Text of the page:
Young game makers
Hartselle students qualify
for national competition
By Deangelo McDaniel
email@example.com · 340-2469
HARTSELLE — What sound does a cow make? If you answered "moo," you get to move one step up the mountain.
This question is part of a board game that six Hartselle Junior High students have designed to help prepare students for kindergarten.
The game, King of the Mountain, is one of two from Hartselle students competing in the TOYchallenge 2007 national competition in California at the San Diego Air and Space Museum on April 21 and 22.
"This is our first time to compete in this," said Gifted Program Coordinator Wanda McAbee. "Our kids submitted their game ideas in the preliminary rounds and their concepts were accepted for the national event."
3 Hartselle teams
McAbee said 350 teams nationwide submitted ideas and three teams from Hartselle are among the 150 selected for the final round.
At the nationals, Hartselle students will have eight minutes to present their games and answer judges' questions.
Seventh-graders Megan Smith, Isaac Robinson, Samuel Segars, Jessica O'Neill, Hallie Miller and Michael Brannon designed the King of the Mountain game.
"It is designed to teach pre-school kids what they need to know for kindergarten," said Smith, who is the daughter of a kindergarten teacher. "It will teach them things like letters and numbers and shapes."
Here's how the three-dimensional game works.
Players draw from 90 questions. Every time a correct answer is given, the player moves one step up the mountain. The player who reaches the top first gets to wear a crown that O'Neill designed.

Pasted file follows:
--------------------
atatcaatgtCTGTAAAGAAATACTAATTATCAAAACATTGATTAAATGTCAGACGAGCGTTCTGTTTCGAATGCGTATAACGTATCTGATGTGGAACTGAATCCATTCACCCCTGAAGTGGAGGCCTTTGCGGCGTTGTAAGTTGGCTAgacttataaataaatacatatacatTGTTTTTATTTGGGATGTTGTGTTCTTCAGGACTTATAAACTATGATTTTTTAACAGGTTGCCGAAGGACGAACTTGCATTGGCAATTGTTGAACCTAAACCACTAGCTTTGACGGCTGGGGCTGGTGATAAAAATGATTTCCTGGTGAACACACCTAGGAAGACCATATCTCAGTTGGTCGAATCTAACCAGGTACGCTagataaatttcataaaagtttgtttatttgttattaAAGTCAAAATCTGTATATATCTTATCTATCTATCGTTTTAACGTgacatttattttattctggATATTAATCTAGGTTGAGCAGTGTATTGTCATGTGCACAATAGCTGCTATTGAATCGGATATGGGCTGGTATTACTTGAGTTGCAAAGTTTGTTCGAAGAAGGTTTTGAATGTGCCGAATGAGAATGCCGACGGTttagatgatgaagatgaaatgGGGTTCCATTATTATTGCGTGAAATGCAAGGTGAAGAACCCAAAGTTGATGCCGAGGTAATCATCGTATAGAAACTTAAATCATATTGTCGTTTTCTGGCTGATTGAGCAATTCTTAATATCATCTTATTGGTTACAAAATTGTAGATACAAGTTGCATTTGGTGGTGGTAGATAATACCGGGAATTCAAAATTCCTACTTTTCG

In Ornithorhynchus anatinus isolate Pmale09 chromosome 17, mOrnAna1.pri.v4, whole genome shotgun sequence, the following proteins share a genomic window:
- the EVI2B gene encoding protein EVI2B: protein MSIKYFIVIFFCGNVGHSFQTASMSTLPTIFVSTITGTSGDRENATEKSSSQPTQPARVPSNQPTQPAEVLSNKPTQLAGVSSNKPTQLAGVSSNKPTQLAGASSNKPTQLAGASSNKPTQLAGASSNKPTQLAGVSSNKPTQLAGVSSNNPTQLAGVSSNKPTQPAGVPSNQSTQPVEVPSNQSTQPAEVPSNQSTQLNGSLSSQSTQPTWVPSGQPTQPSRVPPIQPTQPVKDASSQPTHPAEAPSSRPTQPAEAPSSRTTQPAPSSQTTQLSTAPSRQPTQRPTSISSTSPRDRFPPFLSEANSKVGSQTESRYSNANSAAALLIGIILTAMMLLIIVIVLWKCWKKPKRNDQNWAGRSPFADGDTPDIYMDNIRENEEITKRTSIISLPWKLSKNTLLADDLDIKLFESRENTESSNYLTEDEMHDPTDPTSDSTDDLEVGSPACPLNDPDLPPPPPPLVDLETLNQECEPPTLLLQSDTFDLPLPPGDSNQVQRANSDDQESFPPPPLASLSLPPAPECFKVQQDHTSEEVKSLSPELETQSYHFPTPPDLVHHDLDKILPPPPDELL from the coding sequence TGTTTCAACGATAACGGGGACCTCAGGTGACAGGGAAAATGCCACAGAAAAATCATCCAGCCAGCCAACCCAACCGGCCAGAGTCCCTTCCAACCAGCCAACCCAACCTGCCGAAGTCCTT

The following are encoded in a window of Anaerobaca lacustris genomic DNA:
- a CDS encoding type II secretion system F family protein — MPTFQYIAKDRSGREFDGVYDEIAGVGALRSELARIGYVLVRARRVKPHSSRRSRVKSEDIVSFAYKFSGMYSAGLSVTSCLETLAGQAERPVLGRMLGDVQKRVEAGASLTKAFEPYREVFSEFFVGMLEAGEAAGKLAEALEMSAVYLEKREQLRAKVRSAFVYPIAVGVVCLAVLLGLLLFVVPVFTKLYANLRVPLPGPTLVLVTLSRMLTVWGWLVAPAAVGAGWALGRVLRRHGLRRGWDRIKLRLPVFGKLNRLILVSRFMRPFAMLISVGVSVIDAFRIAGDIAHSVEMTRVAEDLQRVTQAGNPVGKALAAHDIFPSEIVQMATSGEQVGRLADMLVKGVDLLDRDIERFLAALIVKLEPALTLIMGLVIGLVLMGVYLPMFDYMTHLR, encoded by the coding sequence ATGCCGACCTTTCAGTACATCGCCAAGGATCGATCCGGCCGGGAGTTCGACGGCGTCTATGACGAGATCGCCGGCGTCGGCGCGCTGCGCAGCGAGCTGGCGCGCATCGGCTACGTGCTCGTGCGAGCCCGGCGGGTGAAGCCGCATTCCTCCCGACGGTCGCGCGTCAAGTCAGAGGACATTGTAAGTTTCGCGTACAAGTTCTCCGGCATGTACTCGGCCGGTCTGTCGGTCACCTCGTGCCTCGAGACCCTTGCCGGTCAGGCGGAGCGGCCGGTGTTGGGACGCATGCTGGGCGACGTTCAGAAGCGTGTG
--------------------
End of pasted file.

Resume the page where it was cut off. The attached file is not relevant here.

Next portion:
"You have to answer at least 25 questions," said Segars, who designed the board that participants play on.
The sixth-grade team of Caitlin Beard, Robyn Gross and Nikki Harris designed a game that teaches middle and high school students how to budget.
Gross got the idea for the game after hearing her father talk about budgets.
"It's a modern day monopoly game with no real estate, and you don't get any money for passing go," she explained.
Each player gets 12 $100 tokens that can be spent on everything from housing to food to entertainment. The players make budget choices and follow them for a year. They cannot change the choices until the end of the year. The game includes no credit cards.
"Basically, what we're trying to do is teach people to spend only what they earn," Beard said. "We're still brainstorming on some of the rules."
Because of scheduling conflicts, the eighth-grade team of Audrey Smith, Jacquie Shadden, Noah Battles and Daniel Cheatham qualified but will not attend the national competition.
At the preliminary stage, judges commented that Hartselle's ideas were interesting and good for young children.
"I'm confident that they will do well," McAbee said about the national event.
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